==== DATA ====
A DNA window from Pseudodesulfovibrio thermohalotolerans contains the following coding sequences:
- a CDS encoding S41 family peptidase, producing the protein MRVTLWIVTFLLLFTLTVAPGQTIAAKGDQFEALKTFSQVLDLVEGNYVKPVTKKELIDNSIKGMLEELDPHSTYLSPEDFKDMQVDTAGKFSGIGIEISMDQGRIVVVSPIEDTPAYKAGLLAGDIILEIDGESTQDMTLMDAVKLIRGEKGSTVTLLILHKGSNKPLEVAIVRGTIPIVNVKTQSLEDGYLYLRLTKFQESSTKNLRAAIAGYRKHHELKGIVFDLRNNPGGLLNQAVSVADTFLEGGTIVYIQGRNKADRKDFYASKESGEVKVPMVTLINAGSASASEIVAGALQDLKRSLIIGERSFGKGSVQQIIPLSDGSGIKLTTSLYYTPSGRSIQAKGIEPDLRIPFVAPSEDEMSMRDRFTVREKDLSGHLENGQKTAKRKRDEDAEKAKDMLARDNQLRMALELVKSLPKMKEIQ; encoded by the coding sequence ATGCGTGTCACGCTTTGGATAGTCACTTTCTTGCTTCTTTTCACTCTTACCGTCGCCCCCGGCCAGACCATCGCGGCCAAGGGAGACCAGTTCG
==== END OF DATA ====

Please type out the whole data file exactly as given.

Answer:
A DNA window from Pseudodesulfovibrio thermohalotolerans contains the following coding sequences:
- a CDS encoding S41 family peptidase, producing the protein MRVTLWIVTFLLLFTLTVAPGQTIAAKGDQFEALKTFSQVLDLVEGNYVKPVTKKELIDNSIKGMLEELDPHSTYLSPEDFKDMQVDTAGKFSGIGIEISMDQGRIVVVSPIEDTPAYKAGLLAGDIILEIDGESTQDMTLMDAVKLIRGEKGSTVTLLILHKGSNKPLEVAIVRGTIPIVNVKTQSLEDGYLYLRLTKFQESSTKNLRAAIAGYRKHHELKGIVFDLRNNPGGLLNQAVSVADTFLEGGTIVYIQGRNKADRKDFYASKESGEVKVPMVTLINAGSASASEIVAGALQDLKRSLIIGERSFGKGSVQQIIPLSDGSGIKLTTSLYYTPSGRSIQAKGIEPDLRIPFVAPSEDEMSMRDRFTVREKDLSGHLENGQKTAKRKRDEDAEKAKDMLARDNQLRMALELVKSLPKMKEIQ; encoded by the coding sequence ATGCGTGTCACGCTTTGGATAGTCACTTTCTTGCTTCTTTTCACTCTTACCGTCGCCCCCGGCCAGACCATCGCGGCCAAGGGAGACCAGTTCG